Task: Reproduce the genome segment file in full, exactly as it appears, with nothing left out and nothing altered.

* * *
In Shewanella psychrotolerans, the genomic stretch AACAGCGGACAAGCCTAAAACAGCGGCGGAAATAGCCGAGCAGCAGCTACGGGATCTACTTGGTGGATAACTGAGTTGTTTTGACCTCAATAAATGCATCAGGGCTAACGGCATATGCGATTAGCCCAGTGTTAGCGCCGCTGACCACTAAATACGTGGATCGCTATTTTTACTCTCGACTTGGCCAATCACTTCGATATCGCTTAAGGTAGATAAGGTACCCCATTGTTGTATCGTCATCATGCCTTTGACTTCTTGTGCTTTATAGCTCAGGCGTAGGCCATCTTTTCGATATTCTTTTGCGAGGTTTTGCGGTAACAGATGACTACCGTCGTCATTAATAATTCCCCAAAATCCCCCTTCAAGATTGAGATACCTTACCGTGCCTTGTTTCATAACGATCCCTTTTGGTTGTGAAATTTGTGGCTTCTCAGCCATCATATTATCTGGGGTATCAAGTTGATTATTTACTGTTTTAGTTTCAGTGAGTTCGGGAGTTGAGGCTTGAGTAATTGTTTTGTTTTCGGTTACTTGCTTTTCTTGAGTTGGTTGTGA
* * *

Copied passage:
In Shewanella psychrotolerans, the genomic stretch AACAGCGGACAAGCCTAAAACAGCGGCGGAAATAGCCGAGCAGCAGCTACGGGATCTACTTGGTGGATAACTGAGTTGTTTTGACCTCAATAAATGCATCAGGGCTAACGGCATATGCGATTAGCCCAGTGTTAGCGCCGCTGACCACTAAATACGTGGATCGCTATTTTTACTCTCGACTTGGCCAATCACTTCGATATCGCTTAAGGTAGATAAGGTACCCCATTGTTGTATCGTCATCATGCCTTTGACTTCTTGTGCTTTATAGCTCAGGCGTAGGCCATCTTTTCGATATTCTTTTGCGAGGTTTTGCGGTAACAGATGACTACCGTCGTCATTAATAATTCCCCAAAATCCCCCTTCAAGATTGAGATACCTTACCGTGCCTTGTTTCATAACGATCCCTTTTGGTTGTGAAATTTGTGGCTTCTCAGCCATCATATTATCTGGGGTATCAAGTTGATTATTTACTGTTTTAGTTTCAGTGAGTTCGGGAGTTGAGGCTTGAGTAATTGTTTTGTTTTCGGTTACTTGCTTTTCTTGAGTTGGTTGTGA